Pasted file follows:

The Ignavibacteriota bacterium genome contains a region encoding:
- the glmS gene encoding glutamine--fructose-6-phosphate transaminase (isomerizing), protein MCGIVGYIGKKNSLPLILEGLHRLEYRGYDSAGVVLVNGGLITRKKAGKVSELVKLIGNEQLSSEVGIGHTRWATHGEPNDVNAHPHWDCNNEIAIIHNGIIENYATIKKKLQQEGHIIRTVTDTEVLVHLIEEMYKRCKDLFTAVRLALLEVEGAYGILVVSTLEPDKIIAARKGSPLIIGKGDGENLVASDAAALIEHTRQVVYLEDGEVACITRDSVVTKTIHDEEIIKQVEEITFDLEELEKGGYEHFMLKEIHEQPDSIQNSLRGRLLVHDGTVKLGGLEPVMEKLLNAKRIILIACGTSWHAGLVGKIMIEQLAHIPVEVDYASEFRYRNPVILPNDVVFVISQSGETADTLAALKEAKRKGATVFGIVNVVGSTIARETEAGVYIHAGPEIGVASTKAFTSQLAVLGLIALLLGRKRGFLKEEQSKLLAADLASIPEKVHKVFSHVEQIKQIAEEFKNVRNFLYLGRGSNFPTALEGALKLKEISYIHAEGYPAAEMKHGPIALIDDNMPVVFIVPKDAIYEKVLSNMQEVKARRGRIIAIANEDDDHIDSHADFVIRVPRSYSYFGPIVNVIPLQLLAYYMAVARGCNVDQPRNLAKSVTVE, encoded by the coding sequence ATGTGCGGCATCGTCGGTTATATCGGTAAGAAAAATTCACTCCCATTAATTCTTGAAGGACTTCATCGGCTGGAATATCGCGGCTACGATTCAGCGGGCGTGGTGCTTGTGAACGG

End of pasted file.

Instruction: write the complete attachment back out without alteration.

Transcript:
The Ignavibacteriota bacterium genome contains a region encoding:
- the glmS gene encoding glutamine--fructose-6-phosphate transaminase (isomerizing), protein MCGIVGYIGKKNSLPLILEGLHRLEYRGYDSAGVVLVNGGLITRKKAGKVSELVKLIGNEQLSSEVGIGHTRWATHGEPNDVNAHPHWDCNNEIAIIHNGIIENYATIKKKLQQEGHIIRTVTDTEVLVHLIEEMYKRCKDLFTAVRLALLEVEGAYGILVVSTLEPDKIIAARKGSPLIIGKGDGENLVASDAAALIEHTRQVVYLEDGEVACITRDSVVTKTIHDEEIIKQVEEITFDLEELEKGGYEHFMLKEIHEQPDSIQNSLRGRLLVHDGTVKLGGLEPVMEKLLNAKRIILIACGTSWHAGLVGKIMIEQLAHIPVEVDYASEFRYRNPVILPNDVVFVISQSGETADTLAALKEAKRKGATVFGIVNVVGSTIARETEAGVYIHAGPEIGVASTKAFTSQLAVLGLIALLLGRKRGFLKEEQSKLLAADLASIPEKVHKVFSHVEQIKQIAEEFKNVRNFLYLGRGSNFPTALEGALKLKEISYIHAEGYPAAEMKHGPIALIDDNMPVVFIVPKDAIYEKVLSNMQEVKARRGRIIAIANEDDDHIDSHADFVIRVPRSYSYFGPIVNVIPLQLLAYYMAVARGCNVDQPRNLAKSVTVE, encoded by the coding sequence ATGTGCGGCATCGTCGGTTATATCGGTAAGAAAAATTCACTCCCATTAATTCTTGAAGGACTTCATCGGCTGGAATATCGCGGCTACGATTCAGCGGGCGTGGTGCTTGTGAACGG